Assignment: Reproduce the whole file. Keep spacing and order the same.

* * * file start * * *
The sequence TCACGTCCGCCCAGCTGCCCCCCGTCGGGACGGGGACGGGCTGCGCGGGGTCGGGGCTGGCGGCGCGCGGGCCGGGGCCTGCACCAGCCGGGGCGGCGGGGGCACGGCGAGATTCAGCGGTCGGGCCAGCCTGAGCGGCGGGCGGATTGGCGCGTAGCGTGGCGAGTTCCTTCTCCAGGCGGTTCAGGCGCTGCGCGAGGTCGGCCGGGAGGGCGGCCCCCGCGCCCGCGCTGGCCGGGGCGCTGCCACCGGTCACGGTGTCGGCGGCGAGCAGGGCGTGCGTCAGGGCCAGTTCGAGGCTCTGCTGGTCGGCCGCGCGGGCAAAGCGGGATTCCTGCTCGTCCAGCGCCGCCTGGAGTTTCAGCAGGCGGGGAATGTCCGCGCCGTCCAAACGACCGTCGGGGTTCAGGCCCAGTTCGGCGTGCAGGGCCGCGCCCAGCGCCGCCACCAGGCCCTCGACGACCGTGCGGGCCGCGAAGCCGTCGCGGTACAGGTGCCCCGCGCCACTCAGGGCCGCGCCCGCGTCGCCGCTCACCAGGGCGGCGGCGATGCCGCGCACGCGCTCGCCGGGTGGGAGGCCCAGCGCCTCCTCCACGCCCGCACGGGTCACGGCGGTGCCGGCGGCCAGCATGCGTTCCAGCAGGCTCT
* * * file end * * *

The sequence TCACGTCCGCCCAGCTGCCCCCCGTCGGGACGGGGACGGGCTGCGCGGGGTCGGGGCTGGCGGCGCGCGGGCCGGGGCCTGCACCAGCCGGGGCGGCGGGGGCACGGCGAGATTCAGCGGTCGGGCCAGCCTGAGCGGCGGGCGGATTGGCGCGTAGCGTGGCGAGTTCCTTCTCCAGGCGGTTCAGGCGCTGCGCGAGGTCGGCCGGGAGGGCGGCCCCCGCGCCCGCGCTGGCCGGGGCGCTGCCACCGGTCACGGTGTCGGCGGCGAGCAGGGCGTGCGTCAGGGCCAGTTCGAGGCTCTGCTGGTCGGCCGCGCGGGCAAAGCGGGATTCCTGCTCGTCCAGCGCCGCCTGGAGTTTCAGCAGGCGGGGAATGTCCGCGCCGTCCAAACGACCGTCGGGGTTCAGGCCCAGTTCGGCGTGCAGGGCCGCGCCCAGCGCCGCCACCAGGCCCTCGACGACCGTGCGGGCCGCGAAGCCGTCGCGGTACAGGTGCCCCGCGCCACTCAGGGCCGCGCCCGCGTCGCCGCTCACCAGGGCGGCGGCGATGCCGCGCACGCGCTCGCCGGGTGGGAGGCCCAGCGCCTCCTCCACGCCCGCACGGGTCACGGCGGTGCCGGCGGCCAGCATGCGTTCCAGCAGGCTCT